25 years of cool: Yambar’s Mr. Beat comic takes a bow

Published: 12:05 AM, Thu July, 11 2019

What: Mr. Beat 25th anniversary celebration with Chris Yambar

When: 4 to 7 p.m. Saturday

Where: B&O Station, 530 Mahoning Ave., Youngstown



Before Chris Yambar hit the big time in the comic-book industry by getting hired as a writer for Bart Simpson comics, he was working on his own character – a coffee-drinking cool cat named Mr. Beat.

In fact, you might say it was Mr. Beat who introduced Yambar to Matt Groening, creator of The Simpsons and the man who hired Yambar in 2000.

Yambar, a Youngstown-based pop artist, wrote for Bart Simpson comics for 16 years, during which time he put Mr. Beat on the backburner. But the cool and highly caffeinated character is buzzing with excitement again as his 25th anniversary nears.

A beatnik character who lives life on his own terms, Mr. Beat first appeared in published comic form in 1994.

To mark a quarter century of Mr. Beat, Yambar will throw a signing party from 4 to 7 p.m. Saturday at B&O Station, 530 Mahoning Ave. Admission is free.

Visitors will be able to purchase souvenir bags ($20) containing an autographed and stamped limited edition reproduction of the first Mr. Beat comic book, a Mr. Beat sticker and a postcard with a newly released Mr. Beat commemorative U.S. postage stamp on it.

Yambar has also created limited-edition square art buttons, posters, stickers, apparel, kitchen plaques and other items that will be for sale.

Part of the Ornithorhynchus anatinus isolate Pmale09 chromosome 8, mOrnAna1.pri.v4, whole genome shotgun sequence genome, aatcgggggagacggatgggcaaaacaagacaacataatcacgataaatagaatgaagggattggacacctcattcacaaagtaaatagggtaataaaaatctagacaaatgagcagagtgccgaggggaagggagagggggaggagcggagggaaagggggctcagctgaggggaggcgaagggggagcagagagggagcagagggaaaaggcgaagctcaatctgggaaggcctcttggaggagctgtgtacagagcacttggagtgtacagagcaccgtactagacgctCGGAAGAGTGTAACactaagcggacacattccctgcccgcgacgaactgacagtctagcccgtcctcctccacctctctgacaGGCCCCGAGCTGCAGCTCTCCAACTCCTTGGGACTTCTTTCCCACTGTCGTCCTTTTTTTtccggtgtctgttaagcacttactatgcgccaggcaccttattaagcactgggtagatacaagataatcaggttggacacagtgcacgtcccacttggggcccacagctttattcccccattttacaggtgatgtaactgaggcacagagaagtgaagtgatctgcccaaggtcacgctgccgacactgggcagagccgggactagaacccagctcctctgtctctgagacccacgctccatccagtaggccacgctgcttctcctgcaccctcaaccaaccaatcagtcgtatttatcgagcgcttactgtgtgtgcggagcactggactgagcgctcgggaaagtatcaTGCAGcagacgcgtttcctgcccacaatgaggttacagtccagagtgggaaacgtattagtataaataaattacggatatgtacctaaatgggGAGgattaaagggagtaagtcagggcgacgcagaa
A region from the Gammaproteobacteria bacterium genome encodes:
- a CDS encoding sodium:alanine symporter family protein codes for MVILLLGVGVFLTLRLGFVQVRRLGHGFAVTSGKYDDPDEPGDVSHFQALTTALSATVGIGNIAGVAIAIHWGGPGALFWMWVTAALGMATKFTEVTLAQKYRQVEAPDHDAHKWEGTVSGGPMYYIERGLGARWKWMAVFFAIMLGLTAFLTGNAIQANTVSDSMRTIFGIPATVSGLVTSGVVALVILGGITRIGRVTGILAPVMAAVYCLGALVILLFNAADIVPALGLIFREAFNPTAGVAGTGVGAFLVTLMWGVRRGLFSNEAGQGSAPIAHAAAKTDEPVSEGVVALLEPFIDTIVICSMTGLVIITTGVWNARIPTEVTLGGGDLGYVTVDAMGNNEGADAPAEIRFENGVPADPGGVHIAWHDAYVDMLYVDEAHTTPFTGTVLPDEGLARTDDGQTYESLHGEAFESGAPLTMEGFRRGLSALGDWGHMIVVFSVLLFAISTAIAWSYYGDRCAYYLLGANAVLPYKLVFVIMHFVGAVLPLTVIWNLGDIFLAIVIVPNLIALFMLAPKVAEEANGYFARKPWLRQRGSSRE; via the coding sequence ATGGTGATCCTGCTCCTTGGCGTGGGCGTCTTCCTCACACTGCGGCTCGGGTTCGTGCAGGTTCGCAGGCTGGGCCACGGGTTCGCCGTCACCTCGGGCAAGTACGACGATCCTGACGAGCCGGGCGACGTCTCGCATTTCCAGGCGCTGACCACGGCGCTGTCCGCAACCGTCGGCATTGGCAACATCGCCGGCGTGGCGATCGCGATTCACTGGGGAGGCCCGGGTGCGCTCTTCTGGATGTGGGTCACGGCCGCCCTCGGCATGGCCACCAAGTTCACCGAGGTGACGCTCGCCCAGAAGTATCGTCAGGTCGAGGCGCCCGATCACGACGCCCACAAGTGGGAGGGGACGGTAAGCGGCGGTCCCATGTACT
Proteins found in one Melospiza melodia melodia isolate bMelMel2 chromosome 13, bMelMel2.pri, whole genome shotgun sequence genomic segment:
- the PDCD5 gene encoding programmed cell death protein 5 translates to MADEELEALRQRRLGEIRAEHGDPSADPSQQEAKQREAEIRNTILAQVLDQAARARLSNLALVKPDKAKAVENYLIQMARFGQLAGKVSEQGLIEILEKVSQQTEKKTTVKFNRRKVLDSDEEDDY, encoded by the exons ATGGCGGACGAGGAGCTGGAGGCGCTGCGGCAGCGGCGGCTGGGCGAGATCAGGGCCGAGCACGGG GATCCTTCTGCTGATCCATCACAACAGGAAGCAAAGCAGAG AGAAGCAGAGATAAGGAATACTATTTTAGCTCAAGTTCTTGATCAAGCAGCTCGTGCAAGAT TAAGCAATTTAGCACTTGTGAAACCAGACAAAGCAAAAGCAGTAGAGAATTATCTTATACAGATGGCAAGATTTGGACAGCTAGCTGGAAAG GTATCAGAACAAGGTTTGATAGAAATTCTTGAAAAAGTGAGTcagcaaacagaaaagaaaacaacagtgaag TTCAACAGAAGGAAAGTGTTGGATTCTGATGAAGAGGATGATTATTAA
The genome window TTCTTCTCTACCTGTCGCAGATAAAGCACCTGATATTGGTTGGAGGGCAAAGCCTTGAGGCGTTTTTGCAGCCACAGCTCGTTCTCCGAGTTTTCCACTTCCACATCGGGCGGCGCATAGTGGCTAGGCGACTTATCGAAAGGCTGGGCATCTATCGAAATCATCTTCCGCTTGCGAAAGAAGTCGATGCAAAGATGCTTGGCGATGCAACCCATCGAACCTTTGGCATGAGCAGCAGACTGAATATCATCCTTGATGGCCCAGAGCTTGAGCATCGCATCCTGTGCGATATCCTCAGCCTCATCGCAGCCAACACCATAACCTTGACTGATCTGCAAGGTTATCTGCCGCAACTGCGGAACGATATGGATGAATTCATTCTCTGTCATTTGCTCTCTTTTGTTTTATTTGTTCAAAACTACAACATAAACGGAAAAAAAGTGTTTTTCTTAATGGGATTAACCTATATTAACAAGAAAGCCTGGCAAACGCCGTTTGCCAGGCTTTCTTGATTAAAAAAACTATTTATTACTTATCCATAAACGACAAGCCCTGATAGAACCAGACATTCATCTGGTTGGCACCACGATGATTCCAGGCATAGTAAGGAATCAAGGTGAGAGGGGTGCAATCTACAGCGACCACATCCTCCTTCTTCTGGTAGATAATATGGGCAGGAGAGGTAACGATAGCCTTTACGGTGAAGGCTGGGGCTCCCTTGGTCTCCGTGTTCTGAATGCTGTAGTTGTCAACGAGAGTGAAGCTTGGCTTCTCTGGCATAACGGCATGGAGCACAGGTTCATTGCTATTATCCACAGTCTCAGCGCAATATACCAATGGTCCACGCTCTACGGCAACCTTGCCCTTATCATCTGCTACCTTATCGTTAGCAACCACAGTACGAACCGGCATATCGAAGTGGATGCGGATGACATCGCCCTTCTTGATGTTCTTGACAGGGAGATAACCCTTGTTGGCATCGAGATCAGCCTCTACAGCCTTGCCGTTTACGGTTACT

Joining him at Saturday’s event will be Mike and Peggy Humes and their Rust Belt Print Shop, who will offer artisan items.

Saturday is also the first day of the Summer Festival of the Arts at Youngstown State University, which means many people will be downtown for the cultural celebration.

“There are a lot of things happening throughout the city during the day, so we are inviting everyone to stop on down afterward for some fun and a slice of Mr. Beat history. He was born here in Youngstown and has readers throughout the world,” said Yambar, adding, “and yes, there will be cake as long as it lasts.”

Additional food and refreshments will be available at B&O Station Boxcar Lounge. The evening will conclude with a free concert by Cleveland Machine, a three-person blues band.

Mr. Beat was born amid the coffee house renaissance of the ’90s, and bore his creator’s bemused worldview.

Yambar routinely sent Mr. Beat comics, coffee mugs and other swag to Groening for years in an effort to get his attention.

It worked.

“[Groening] loves indie and alternative comics,” said Yambar. “Back then, he was doing his own, ‘Life In Hell’.”

When a writing gig opened up on Bart Simpson comics, which Groening published under his Bongo imprint, he recalled Yambar’s funny and subversive Mr. Beat character and hired him.

Yambar said the character is his baby.

“You write from a position of what you know in life,” he said. “Mr. Beat was art, music, culture, that was me,” said Yambar. “He was a clear reflection of my soul.”

The coffee addiction was another parallel. “Coffee was my drug of choice,” said Yambar. “I had a two triple espresso per day habit back then.”

The artist recalled the moment when he first realized Mr. Beat was the man.

It was in the early 1990s at The Beat coffee house near Youngstown State University. Yambar was showing his art to the shop owner, whose eye fell upon a drawing of a beatnik holding a sign that read “Will conform for coffee.”

Said the owner, “There is something about this one. What is his name?”

Yambar replied, “He’s just a beatnik.”

While the character first got noticed at The Beat Coffee House, he wasn’t named for the place, said Yambar, who said he based it on some older beatnik types that he knew.

The character’s cool confidence is part of his aura.

“You don’t even have to read it to get his vibe,” said Yambar. “It’s his world, and welcome to it. He is in control.”

The character’s comeback will get another boost later this year, when Yambar releases a Mr. Beat compilation comic.